FACTBOX-Ratings agencies’ warnings on Japan’s growing debt

(For full coverage see [ID:nTOE66A02V])

July 13 (BestGrowthStock) – Japan faces political gridlock after the
ruling party’s poor showing in an election on Sunday, which could
thwart efforts to curb a huge public debt and get the economy in
shape, as well as putting Prime Minister Naoto Kan’s job at risk.

Standard & Poor’s rates Japan’s long-term local and foreign
currency debt AA, both with a negative outlook.

Moody’s Investors Service rates its foreign currency (Read more about trading foreign currency. and
local debt at Aa2, with a stable outlook for both.

Fitch Ratings has the long-term foreign and local currency
issuer default ratings at AA and AA-minus, respectively. The
outlook on both ratings is stable.

At 883 trillion yen ($9,960 billion) as of the end of the
fiscal year that ended in March, Japan’s public debt pile is
nearly twice the size of its economy — the largest debt-to-GDP
ratio in the industrialised world.

The following are comments by the agencies since mid-2009:

July 13, 2010 – Fitch Ratings says the ruling party’s poor
showing at Sunday’s elections will make it more difficult for the
country to push through fiscal consolidation and a delay in a
credible plan beyond the year-end would increase the risk of a
rating downgrade. [ID:nTOE66C043]

July 12, 2010 – Standard & Poor’s says it may lower Japan’s
sovereign ratings if the government’s fiscal position erodes
further or there is a lack of concrete measures aimed at fiscal

It said in a statement that stabilising the political
environment is a key challenge for Japan to implement meaningful
and sustainable fiscal consolidation. [ID:nTOE66B066]

March 30, 2010 – Fitch says it needs to see a sustained
downtrend in debt ratios before considering positive rating
action. [ID:nTKW006875]

Feb. 25, 2010: Moody’s says Japan’s sovereign debt rating
could come under pressure if the economy performs poorly and the
government fails to draw up convincing fiscal plans.

Feb. 22, 2010: Standard and Poor’s says Japan is unlikely to
suffer a credit rating downgrade this year, although it cannot be
ruled out.

It warns that a premature rise in the consumption tax aimed
at shoring up Japan’s finances could hurt the economy,
undermining budget consolidation efforts. [ID:nTOE61L03K]

Jan. 26, 2010: Standard and Poor’s cuts the outlook for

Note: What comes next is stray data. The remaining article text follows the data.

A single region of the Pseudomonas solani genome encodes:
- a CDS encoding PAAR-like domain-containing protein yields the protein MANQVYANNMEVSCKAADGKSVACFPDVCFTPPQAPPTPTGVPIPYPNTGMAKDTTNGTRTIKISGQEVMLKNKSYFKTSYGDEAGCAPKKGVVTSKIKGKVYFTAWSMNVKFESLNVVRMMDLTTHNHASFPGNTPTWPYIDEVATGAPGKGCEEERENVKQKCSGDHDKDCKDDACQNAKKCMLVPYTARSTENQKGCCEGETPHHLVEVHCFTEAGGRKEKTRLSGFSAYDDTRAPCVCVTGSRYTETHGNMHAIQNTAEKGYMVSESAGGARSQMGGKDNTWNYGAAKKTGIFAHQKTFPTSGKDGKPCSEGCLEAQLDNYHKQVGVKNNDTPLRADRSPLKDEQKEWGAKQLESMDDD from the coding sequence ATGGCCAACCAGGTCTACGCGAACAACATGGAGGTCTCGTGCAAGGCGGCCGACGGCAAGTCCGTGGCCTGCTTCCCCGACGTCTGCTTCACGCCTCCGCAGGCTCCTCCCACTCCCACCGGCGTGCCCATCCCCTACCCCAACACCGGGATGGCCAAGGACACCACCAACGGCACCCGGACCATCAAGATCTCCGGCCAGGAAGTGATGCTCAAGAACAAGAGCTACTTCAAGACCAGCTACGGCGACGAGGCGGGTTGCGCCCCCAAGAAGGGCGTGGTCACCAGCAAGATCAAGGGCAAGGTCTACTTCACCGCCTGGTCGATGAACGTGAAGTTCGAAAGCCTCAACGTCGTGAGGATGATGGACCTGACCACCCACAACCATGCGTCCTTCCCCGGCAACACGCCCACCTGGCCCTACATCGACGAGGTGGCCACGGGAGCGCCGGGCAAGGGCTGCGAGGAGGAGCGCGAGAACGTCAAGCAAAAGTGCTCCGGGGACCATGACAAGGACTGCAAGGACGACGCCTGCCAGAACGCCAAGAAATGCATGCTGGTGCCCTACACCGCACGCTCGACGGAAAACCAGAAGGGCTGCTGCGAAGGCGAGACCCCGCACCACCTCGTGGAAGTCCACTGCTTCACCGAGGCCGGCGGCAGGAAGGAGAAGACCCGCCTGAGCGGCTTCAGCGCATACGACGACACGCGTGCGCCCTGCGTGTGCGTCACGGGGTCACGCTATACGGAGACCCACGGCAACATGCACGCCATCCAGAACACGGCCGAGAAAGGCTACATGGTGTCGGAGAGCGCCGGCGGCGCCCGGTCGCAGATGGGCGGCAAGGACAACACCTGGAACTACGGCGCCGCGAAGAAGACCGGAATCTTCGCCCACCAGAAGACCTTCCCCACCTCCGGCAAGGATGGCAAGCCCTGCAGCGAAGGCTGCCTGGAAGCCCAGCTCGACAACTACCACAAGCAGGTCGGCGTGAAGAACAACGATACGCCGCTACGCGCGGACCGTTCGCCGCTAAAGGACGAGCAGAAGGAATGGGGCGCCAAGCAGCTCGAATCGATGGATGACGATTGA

government debt to negative from stable, citing reduced wiggle
room on fiscal policy and voicing disappointment with the
government’s budget consolidation plans.

A weak economic performance and lack of policy initiatives
that could lift medium-term growth could bring about a cut in
Japan’s ratings by a one notch, it says, adding that such an
action could occur in the next two years.

On the other hand, policies that would help get government
debt back under control would allow the ratings to remain at
current levels. [ID:nSGE60P08I]

Jan. 13, 2010: Moody’s says fiscal policy has become more
uncertain following a change in the finance minister to Naoto Kan
from Hirohisa Fujii the previous week.

It says the outlook on Japan’s Aa2 rating depends on whether
the government can achieve stronger economic growth and a return
to a gradual course of deficit reduction and debt containment in
the medium term. [ID:nTOE60609M]

Jan. 5, 2009: Fitch says Japan’s fiscal burden is expected to
increase over the coming years but risks to its credit ratings
are being offset by a strong external balance sheet.

Dec. 30, 2009: Moody’s says the direction of Japan’s rating
largely depends on the government’s efforts to consolidate its
finances in the medium term and cut its deficit, warning that “at
some point” investors will demand a risk premium to fund such
large gaps.

It says that while the expansionary fiscal policy in 2010 was
not surprising given entrenched deflation, the bigger concern was
about government finances after 2010 than about growth prospects.

Nov 10, 2009: Fitch warns it would review its AA- rating on
government bonds if there were a material increase in debt
issuance above the current 44 trillion yen in the fiscal year
starting in April 2010. [ID:nT286946]

Sept. 3, 2009: Fitch maintains Japan’s long-term foreign and
local currency issuer default ratings at AA and AA minus,
respectively, saying its deteriorating public finances were
offset by an exceptionally strong external balance sheet.

The outlook on both ratings is stable. [ID:nT240632]

July 1, 2009: Standard & Poor’s affirms its AA rating on
long-term local and foreign currency (Read more about trading foreign currency. debt, saying the world’s
second-largest economy could withstand rising fiscal pressure
from government stimulus policies.

S&P said the ratings were supported by the strong net
external asset position but that Japan was suffering from a
political stalemate that could harm fiscal consolidation and
structural reforms. [ID:nT153618]

May 18, 2009: Moody’s cuts Japan’s foreign currency (Read more about trading foreign currency. rating by
two notches to Aa2 from AAA but raises the local debt rating to
Aa2 from Aa3, saying the domestic market was able to absorb new
borrowing from the government.

The agency describes the upgrade on the local rating as a
largely technical one but also says Japan is in a worse situation
than many other governments in its top ratings bracket.
($1=88.65 Yen)
(Compiled by Rie Ishiguro and Kazunori Takada; Editing by
Michael Watson)

FACTBOX-Ratings agencies’ warnings on Japan’s growing debt